Automatic Handling

The LaxarJS runtime maintains a internal visibility status flag for each widget and for each area. Even for the widgets that do not care about visibility at all (the majority), the runtime uses this information to determine when the widget DOM is prepared and added to the page DOM, since this may be an expensive process itself. With AngularJS for example, widget HTML must be compiled and linked, creating all nested directive instances.

Note that widget DOM is not destroyed again after the initial attach, until the page is left by the user. If a widget uses a template with a large number of bindings, it may be beneficial to cut off these bindings when invisible, for example by using ngIf in an AngularJS widget (next section).

Manual Handling and Controlling using axVisibility

Widgets that need to react to changes of their own visibility should use the axVisibility service injection. The axVisibility injection allows to register callbacks using onShow, onHide, to query the current visibility of a widget using isVisible(), and event to track the visibility as a property for use in templates (e.g. on the $scope of AngularJS widgets).

For widgets that provide their own widget areas and need to change their visibility (accordion widgets, popup widgets, tabbing widgets) the axVisibility service provides an updateAreaVisibility method.

For full information, refer to the axVisibility API documentation.

Advanced: Visibility Propagation over the Event Bus

Similar to how axI18n is an abstraction over locale change events, the axVisibility injection encapsulates area visibility change events. Usually you do not have to worry about these details and just use the axVisibility injection, but read on for a full understanding on how widget visibility is negotiated.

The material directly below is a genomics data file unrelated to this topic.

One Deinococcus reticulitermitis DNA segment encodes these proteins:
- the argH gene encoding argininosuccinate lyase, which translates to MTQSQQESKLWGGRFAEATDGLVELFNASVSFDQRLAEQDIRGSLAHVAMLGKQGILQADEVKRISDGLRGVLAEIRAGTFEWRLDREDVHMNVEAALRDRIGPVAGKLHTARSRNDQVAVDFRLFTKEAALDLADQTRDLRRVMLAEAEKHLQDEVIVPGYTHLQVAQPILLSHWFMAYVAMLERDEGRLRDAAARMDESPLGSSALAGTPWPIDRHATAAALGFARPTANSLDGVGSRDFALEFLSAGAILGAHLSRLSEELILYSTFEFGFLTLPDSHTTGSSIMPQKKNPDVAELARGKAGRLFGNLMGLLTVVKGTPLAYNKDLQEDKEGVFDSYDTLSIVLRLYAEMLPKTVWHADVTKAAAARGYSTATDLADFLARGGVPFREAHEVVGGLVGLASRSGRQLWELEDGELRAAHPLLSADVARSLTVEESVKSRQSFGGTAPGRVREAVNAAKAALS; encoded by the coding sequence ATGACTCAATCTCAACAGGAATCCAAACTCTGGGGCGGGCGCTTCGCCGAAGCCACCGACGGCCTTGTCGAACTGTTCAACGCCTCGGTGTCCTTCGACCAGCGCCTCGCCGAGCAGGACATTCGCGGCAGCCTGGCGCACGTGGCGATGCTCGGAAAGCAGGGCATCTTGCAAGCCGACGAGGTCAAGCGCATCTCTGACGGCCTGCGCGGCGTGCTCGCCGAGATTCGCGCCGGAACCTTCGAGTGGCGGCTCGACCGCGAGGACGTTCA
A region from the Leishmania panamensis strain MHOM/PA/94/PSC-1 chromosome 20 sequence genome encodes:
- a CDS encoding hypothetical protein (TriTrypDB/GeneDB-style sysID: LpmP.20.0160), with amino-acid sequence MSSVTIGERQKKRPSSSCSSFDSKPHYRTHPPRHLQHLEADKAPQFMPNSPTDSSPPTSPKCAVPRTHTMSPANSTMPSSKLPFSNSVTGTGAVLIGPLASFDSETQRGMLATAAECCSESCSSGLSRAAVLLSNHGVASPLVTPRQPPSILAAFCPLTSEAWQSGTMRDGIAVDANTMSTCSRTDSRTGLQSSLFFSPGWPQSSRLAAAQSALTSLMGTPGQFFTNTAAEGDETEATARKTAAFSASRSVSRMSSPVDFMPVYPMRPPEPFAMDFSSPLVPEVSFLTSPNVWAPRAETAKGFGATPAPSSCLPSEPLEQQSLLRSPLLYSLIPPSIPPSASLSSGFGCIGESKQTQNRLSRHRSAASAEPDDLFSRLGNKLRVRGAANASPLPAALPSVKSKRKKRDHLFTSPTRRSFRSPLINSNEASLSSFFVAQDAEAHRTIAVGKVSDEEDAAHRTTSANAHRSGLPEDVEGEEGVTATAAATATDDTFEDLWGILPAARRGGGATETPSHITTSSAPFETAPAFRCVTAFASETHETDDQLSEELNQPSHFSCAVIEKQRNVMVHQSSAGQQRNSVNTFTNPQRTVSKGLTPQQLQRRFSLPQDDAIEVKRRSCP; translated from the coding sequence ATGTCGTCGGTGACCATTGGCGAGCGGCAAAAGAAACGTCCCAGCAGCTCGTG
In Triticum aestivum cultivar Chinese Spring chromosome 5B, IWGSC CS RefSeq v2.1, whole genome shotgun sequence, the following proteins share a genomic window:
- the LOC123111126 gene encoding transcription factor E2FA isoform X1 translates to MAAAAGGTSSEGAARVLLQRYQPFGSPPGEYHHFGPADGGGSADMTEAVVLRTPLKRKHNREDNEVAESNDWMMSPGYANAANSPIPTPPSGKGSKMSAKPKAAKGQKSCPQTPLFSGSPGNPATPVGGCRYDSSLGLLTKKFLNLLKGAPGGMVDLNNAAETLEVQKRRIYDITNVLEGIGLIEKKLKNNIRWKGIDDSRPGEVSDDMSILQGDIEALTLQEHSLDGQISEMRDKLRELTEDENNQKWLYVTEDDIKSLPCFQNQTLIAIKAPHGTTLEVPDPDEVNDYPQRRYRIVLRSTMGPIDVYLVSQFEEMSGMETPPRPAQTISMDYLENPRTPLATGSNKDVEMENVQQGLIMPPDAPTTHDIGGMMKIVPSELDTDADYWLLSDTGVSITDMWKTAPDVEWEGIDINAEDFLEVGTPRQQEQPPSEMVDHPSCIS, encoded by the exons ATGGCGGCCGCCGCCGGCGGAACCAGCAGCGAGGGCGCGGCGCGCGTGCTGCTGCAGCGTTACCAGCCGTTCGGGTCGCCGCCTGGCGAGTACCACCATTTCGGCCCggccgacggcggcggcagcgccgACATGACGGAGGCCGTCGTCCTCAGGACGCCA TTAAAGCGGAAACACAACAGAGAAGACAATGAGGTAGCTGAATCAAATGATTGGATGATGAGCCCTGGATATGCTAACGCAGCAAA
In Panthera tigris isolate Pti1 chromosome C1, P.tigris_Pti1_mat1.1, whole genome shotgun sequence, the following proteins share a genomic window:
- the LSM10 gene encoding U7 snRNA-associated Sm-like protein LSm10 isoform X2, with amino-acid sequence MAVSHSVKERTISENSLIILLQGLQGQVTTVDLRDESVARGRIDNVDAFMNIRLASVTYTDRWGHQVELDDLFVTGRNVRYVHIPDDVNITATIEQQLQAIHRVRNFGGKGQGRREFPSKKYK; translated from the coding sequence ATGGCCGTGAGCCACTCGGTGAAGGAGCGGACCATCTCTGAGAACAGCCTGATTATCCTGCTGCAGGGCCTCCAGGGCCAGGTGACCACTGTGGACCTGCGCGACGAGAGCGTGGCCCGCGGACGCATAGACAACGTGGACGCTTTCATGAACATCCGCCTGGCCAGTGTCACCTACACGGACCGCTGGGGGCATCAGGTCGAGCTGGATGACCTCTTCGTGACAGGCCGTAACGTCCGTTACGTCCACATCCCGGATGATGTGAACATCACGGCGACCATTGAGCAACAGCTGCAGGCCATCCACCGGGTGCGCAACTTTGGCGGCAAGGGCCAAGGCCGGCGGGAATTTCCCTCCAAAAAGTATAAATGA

Widget controllers can subscribe to didChangeAreaVisibility.{area}.{visible} events.

  • Instead of area, the name of the surrounding widget area should be used. The event payload contains the area name as well, under an attribute .area. For subscribing, this name available from the axContext injection (AngularJS: $scope) as attribute .widget.area.

  • The visible value (true or false) confers the new visibility status of the area and is usually not pre-selected when subscribing. The event payload contains this status as well , under a boolean attribute .visible.

In the HTML-template, ng-if="isVisible" may be used to toggle (portions of) the template based on visibility. Not that this is not useful to speed up initial rendering, due to the automatic DOM handling described above. The scope-property isVisible is maintained by the visibility handler as well, so make sure to have the controller instantiate it.

Advanced: Controlling Visibility through Events